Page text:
This is a winning entry of our writing contest on “Periods and Mental Health”, by Iravati Kamat

Disclaimer: If you are uncomfortable with period talk, brace yourself! This article might just be for you.

Red incident 1.

Seema was standing, more like squished, in a crowded bus. The day had only started and it was already turning out to be a bad one. Her periods had started this morning. The flow, the tactful position of the pad, and uncomfortable aches were already enough to crowd her mind. On top of that, her feet were killing her for standing for so long.

The pace was quite slow due to the traffic. She felt suffocated due to the touch and pressure from all sides on her body. Her mind was having trouble fighting on all fronts. It must have shown on her face, because her best friend who was standing just beside her immediately caught that. The friend decided to ask a man sitting in the section reserved for women to get up and give her friend the seat. Seema was reluctant but her friend had already asked. Tactfully, of course. Not mentioning her periods in public. However, the man merely responded to the request of her being unwell and needing a seat with a “So?” Seema tried to stop her friend from responding, but her friend was shocked at the man’s apathy. So, she went ahead and insinuated that Seema might be having period pains. Again, as tactfully as possible. The man’s response was the same. Quite rude this time. That was it. Her friend was shocked at his audacity and continued what was now an altercation.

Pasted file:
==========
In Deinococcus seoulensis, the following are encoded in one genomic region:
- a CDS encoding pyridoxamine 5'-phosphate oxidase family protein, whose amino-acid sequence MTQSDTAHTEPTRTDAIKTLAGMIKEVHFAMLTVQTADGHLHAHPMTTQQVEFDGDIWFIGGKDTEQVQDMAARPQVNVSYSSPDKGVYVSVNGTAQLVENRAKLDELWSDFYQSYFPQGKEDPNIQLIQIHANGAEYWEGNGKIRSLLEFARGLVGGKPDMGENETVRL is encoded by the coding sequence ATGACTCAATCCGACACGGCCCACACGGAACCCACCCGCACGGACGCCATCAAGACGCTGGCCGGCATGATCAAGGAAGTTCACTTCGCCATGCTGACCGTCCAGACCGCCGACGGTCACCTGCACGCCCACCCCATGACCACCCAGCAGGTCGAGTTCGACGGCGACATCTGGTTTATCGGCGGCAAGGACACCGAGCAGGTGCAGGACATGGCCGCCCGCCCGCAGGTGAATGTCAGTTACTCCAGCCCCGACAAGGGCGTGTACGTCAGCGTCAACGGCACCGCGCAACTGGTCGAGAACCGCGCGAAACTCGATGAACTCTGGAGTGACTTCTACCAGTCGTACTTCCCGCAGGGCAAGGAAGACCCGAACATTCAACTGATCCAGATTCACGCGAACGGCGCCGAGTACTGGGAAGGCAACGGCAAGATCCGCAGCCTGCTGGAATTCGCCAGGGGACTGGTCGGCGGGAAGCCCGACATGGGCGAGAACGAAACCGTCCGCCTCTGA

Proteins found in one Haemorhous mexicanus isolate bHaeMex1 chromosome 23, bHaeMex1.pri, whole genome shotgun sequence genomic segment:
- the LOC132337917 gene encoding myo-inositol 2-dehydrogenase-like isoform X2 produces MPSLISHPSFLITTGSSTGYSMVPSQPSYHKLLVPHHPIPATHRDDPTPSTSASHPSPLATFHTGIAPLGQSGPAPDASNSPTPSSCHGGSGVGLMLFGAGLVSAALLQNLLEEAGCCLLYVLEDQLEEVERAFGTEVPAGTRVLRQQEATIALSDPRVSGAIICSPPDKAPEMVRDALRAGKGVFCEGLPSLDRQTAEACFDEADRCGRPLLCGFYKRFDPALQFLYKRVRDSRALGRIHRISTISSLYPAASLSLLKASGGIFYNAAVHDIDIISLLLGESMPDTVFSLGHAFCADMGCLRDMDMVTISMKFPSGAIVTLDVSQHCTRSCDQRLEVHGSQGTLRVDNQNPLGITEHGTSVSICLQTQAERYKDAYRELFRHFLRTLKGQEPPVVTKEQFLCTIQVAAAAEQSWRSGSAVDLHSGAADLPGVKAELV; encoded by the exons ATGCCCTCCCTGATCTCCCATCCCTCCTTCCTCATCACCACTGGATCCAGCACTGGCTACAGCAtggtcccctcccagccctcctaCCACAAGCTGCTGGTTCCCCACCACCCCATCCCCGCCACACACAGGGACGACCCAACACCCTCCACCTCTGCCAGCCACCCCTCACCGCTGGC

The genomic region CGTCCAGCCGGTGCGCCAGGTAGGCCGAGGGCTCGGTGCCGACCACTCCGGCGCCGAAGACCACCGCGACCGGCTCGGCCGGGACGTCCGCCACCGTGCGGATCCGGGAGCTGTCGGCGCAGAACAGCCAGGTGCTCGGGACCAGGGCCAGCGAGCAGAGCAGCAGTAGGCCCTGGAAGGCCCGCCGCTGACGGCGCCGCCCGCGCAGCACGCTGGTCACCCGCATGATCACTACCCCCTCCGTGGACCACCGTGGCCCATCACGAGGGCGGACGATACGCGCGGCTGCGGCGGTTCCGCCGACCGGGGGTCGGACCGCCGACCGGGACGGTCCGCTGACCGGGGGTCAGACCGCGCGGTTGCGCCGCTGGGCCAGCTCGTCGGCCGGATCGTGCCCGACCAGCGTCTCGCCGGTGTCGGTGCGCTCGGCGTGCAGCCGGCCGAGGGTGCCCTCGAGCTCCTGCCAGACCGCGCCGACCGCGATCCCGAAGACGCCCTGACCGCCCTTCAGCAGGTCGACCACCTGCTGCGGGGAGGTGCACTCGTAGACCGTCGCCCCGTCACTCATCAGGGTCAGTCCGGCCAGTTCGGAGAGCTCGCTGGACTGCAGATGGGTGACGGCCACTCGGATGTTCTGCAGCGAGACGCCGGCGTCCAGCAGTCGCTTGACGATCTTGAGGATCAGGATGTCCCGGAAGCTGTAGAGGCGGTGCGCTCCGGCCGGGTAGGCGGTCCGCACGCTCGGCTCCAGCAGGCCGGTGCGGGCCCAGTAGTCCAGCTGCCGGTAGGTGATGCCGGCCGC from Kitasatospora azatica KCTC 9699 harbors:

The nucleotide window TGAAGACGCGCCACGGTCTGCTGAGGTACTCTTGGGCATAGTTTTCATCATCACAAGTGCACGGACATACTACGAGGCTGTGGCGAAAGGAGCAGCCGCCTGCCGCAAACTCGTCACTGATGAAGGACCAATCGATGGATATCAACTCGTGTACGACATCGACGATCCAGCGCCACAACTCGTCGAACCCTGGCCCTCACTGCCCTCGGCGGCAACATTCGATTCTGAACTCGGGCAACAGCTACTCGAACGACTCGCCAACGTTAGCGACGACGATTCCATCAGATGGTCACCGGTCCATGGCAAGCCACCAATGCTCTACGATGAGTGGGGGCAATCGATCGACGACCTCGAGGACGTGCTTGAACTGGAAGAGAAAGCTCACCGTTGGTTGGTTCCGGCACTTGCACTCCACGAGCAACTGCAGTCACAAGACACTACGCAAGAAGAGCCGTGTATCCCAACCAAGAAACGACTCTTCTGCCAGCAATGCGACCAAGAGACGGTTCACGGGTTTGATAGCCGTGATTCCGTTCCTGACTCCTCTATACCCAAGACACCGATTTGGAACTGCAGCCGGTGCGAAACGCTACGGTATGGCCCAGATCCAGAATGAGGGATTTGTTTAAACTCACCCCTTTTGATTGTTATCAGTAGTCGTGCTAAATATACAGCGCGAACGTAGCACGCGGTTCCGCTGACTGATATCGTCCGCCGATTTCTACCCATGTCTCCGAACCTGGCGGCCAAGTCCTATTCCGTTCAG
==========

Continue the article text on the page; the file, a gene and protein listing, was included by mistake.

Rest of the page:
As for Seema, she just wanted to disappear. By now, the whole bus knew she was on her periods. The man seemed drunk, so there was no point in arguing further as it was not going to get her a seat anyway. But now her friend was arguing on principle. Seema closed her eyes, resting them a bit. It seemed like everything was too much and the world had pushed her into a corner. Though, as she reluctantly kept listening to the argument, she was relieved that she was not alone in that corner.

Red incident 2.

Ok, this never happens. Her period math is never wrong. She always has extra pads and correct estimates of when to use them. But today, everything seemed to go wrong in every way possible. She meant to change before leaving for home.

Unfortunately, as she was leaving, too many things happened at once at the office and she couldn’t wait to get out and breathe. That’s how she found herself relishing the seat in the metro. Before she could settle in, the corner seat vacated. She slid quickly to capture the corner but as she did, she could see tiny red spots on the shining seats of the metro. Her mind took more than a little time to accept what it was because that meant her worst nightmare was coming true. Well, at least she was in the ladies’ compartment.